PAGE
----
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+35 votes

Suppose the round trip propagation delay for a $10\text{ Mbps}$ Ethernet having
$48\text{-bit}$ jamming signal is $46.4\ \mu s$. The minimum frame size is:

  1. $94$
  2. $416$
  3. $464$
  4. $512$
asked in Computer Networks by Veteran (59.5k points)
edited by | 6.7k views

6 Answers

+50 votes
Best answer

The sender must be able to detect a collision before completely sending a frame.
So, the minimum frame length must be such that, before the frame completely leaves the sender any collision must be detected.

Now, the worst case for collision detection is when the start of the frame is about to reach the receiver and the receiver starts sending. Collision happens and a jam signal is produced and this signal must travel to the sender.

The time for this will be the time for the start of the frame to reach near the receiver $+$ time for the jam signal to reach the sender $+$ transmission time for the jam signal.

(We do not need to include transmission time for the frame as as soon as the first bit of the frame arrives, the receiver will have detected it). Time for the start of the frame to reach near the receiver $+$ Time for the jam signal to reach the sender $=$ Round trip propagation delay $= 46.4 \mu s$. So, 

$46.4 +\dfrac{48}{10}\text{(48 bits at 10 Mbps takes 4.8 micro sec.) = 51.2 μs.}$

Now, the frame length must be such that its transmission time must be
more than $51.2 \mu s$.

So, minimum frame length$= 51.2\times 10^{-6}\times 10\times 10^6=512\text{ bits}$.

A reference question from Peterson Davie:

43.  Suppose the round-trip propagation delay for Ethernet is 46.4 $\mu s$. This yields a minimum packet size of 512 bits (464 bits corresponding to propagation delay + 48 bits of jam signal).

(a)   What happens to the minimum packet size if the delay time is held constant , and the signaling rate rises to 100 Mbps?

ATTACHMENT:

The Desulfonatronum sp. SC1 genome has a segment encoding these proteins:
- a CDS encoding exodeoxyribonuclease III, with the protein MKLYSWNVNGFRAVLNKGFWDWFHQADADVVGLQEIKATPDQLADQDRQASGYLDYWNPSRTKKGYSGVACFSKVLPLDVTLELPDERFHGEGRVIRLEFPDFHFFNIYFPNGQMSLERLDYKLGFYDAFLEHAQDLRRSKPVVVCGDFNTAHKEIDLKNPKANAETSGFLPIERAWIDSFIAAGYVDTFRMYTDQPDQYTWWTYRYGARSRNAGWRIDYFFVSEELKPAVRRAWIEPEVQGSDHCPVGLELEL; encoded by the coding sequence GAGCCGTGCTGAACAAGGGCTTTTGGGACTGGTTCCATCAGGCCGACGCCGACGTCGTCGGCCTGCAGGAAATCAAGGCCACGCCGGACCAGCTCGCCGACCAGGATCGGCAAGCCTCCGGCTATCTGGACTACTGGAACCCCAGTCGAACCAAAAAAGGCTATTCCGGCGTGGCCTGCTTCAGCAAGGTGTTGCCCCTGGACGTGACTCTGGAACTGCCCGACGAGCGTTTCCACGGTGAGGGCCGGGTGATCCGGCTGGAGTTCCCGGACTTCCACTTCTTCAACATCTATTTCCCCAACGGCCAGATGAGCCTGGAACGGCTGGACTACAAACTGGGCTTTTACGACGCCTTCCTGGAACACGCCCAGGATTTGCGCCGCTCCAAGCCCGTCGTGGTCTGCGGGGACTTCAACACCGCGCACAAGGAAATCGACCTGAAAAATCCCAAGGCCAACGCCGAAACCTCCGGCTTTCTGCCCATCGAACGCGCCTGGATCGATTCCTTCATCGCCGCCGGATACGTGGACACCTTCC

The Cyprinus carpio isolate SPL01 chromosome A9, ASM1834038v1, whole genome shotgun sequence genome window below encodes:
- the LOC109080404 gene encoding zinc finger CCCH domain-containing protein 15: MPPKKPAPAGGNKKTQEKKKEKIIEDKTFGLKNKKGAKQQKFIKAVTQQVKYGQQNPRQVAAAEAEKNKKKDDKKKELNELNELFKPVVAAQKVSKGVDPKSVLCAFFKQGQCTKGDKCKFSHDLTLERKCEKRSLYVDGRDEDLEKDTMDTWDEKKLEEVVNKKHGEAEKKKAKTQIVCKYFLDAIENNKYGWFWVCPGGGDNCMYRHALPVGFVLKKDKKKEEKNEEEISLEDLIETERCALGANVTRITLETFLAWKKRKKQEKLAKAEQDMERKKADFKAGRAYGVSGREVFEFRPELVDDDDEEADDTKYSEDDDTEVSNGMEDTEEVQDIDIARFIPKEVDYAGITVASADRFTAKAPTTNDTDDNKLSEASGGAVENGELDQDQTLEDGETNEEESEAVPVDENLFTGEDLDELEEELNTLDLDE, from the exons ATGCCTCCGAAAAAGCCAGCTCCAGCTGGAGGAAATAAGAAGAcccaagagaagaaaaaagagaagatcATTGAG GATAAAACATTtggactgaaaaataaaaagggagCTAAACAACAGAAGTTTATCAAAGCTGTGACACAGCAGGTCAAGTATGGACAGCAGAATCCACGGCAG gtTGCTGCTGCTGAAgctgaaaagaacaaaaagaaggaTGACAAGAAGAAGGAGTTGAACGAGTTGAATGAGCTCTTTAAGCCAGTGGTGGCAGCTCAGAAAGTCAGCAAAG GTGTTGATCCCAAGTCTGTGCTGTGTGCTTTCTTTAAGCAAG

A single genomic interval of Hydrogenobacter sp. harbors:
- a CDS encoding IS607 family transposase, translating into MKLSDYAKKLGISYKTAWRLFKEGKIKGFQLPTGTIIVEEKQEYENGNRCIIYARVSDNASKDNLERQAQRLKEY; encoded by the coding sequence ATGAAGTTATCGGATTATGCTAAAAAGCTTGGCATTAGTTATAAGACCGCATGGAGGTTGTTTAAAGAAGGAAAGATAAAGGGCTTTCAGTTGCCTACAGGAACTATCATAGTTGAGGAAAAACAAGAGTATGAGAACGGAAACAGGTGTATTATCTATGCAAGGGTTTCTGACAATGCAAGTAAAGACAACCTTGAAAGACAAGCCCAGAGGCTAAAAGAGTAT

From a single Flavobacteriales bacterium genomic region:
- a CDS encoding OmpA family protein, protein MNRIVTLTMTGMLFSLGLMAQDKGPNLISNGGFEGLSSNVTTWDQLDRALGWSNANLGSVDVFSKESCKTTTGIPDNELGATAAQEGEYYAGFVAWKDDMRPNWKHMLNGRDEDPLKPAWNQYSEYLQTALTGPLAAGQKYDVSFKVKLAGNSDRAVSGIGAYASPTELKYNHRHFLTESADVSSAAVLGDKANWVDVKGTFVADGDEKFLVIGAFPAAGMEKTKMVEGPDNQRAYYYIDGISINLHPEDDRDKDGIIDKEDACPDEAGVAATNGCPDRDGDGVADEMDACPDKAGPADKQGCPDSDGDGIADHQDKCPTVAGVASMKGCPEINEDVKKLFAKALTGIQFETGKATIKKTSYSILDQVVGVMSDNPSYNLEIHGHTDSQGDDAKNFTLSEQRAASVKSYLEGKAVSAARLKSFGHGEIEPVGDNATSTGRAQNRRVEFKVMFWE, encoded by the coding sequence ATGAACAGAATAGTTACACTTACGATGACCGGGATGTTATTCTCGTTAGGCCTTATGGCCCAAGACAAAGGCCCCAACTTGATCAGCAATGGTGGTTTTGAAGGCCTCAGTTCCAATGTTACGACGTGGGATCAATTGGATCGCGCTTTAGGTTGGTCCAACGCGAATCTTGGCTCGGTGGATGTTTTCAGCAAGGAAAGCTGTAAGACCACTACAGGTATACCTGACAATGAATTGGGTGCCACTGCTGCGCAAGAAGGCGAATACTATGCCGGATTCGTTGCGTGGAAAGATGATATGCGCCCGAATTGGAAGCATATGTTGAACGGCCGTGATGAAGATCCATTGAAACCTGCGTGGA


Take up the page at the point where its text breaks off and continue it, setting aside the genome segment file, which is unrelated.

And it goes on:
(b)   What are the drawbacks to so large a minimum packet size?

(c)   If compatibility were not an issue, how might the specifications be written so as to permit a smaller  minimum packet size?

Another reference for requiring jam signal bits to be included for minimum frame size.

Can collision be detected by the source without getting the full jam signal (by change in current)?

Probably yes. But to be safe (from signal loss) the source waits for the entire jam signal. See below link

answered by Veteran (355k points)
edited by
why jam signal divide by 10 ..
48 bits are transmitted at 10 Mbps. So, takes 4.8 micro seconds.
Why you are inserting Jamming singal in computation ? Your reference does not support your hypothesis completely.

Page no 21 of PPT you gave us -> The longest time between starting to transmit a frame and receiving the first bit of a jam sequence is twice the propagation delay from one end of the cable to the other. •This means that a frame must have enough bits to last twice the propagation delay.

So we need to care only about getting first bit at other end to detect collusion. So why to add entire Transmission delay of Jamming signal ? I don't understand !

yes, you are correct as per that PPT. But this is given in page 162 here. I'm not sure of the reason behind.

How can question be reference to something I wonder .. In question we might assume anything !
@Akash, so, we shud consider jamming signal time or not ? what do u say?
@Akash See the question:

"Suppose the round-trip propagation delay for Ethernet is 46.4 µs. This yields a minimum packet size of 512 bits (464 bits corresponding to propagation delay + 48 bits of jam signal)."

I guess its straightforward here. If you say 1 bit is enough to identify collision, then why use 48 bits? - whatever be the reason, isn't it necessary to get the complete 48 bits then?